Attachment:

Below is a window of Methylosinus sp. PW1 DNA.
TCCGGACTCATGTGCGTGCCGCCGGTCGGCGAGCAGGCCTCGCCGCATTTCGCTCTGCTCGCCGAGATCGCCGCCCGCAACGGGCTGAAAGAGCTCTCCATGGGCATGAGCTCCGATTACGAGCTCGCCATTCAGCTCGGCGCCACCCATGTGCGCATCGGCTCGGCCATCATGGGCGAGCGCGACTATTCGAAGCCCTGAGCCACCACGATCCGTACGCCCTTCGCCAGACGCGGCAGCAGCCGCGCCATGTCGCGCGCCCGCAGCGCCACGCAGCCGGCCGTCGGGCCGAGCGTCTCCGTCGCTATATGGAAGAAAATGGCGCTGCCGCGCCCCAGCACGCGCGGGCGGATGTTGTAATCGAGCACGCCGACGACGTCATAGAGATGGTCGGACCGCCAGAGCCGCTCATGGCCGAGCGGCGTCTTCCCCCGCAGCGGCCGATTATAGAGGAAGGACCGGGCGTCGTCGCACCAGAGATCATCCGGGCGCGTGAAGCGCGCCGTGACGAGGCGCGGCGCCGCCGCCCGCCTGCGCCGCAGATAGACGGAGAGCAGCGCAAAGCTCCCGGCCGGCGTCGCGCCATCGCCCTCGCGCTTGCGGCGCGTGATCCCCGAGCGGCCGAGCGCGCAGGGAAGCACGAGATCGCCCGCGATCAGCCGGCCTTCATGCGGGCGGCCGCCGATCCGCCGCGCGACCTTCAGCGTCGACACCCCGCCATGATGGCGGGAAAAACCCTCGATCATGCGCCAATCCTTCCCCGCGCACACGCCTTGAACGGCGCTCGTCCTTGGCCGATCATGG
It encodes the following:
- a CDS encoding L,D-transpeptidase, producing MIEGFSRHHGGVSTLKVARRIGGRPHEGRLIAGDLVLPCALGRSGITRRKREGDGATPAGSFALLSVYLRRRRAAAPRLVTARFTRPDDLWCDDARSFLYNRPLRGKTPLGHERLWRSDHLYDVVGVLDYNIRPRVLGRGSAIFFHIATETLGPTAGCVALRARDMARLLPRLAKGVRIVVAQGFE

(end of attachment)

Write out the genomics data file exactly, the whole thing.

Below is a window of Methylosinus sp. PW1 DNA.
TCCGGACTCATGTGCGTGCCGCCGGTCGGCGAGCAGGCCTCGCCGCATTTCGCTCTGCTCGCCGAGATCGCCGCCCGCAACGGGCTGAAAGAGCTCTCCATGGGCATGAGCTCCGATTACGAGCTCGCCATTCAGCTCGGCGCCACCCATGTGCGCATCGGCTCGGCCATCATGGGCGAGCGCGACTATTCGAAGCCCTGAGCCACCACGATCCGTACGCCCTTCGCCAGACGCGGCAGCAGCCGCGCCATGTCGCGCGCCCGCAGCGCCACGCAGCCGGCCGTCGGGCCGAGCGTCTCCGTCGCTATATGGAAGAAAATGGCGCTGCCGCGCCCCAGCACGCGCGGGCGGATGTTGTAATCGAGCACGCCGACGACGTCATAGAGATGGTCGGACCGCCAGAGCCGCTCATGGCCGAGCGGCGTCTTCCCCCGCAGCGGCCGATTATAGAGGAAGGACCGGGCGTCGTCGCACCAGAGATCATCCGGGCGCGTGAAGCGCGCCGTGACGAGGCGCGGCGCCGCCGCCCGCCTGCGCCGCAGATAGACGGAGAGCAGCGCAAAGCTCCCGGCCGGCGTCGCGCCATCGCCCTCGCGCTTGCGGCGCGTGATCCCCGAGCGGCCGAGCGCGCAGGGAAGCACGAGATCGCCCGCGATCAGCCGGCCTTCATGCGGGCGGCCGCCGATCCGCCGCGCGACCTTCAGCGTCGACACCCCGCCATGATGGCGGGAAAAACCCTCGATCATGCGCCAATCCTTCCCCGCGCACACGCCTTGAACGGCGCTCGTCCTTGGCCGATCATGG
It encodes the following:
- a CDS encoding L,D-transpeptidase, producing MIEGFSRHHGGVSTLKVARRIGGRPHEGRLIAGDLVLPCALGRSGITRRKREGDGATPAGSFALLSVYLRRRRAAAPRLVTARFTRPDDLWCDDARSFLYNRPLRGKTPLGHERLWRSDHLYDVVGVLDYNIRPRVLGRGSAIFFHIATETLGPTAGCVALRARDMARLLPRLAKGVRIVVAQGFE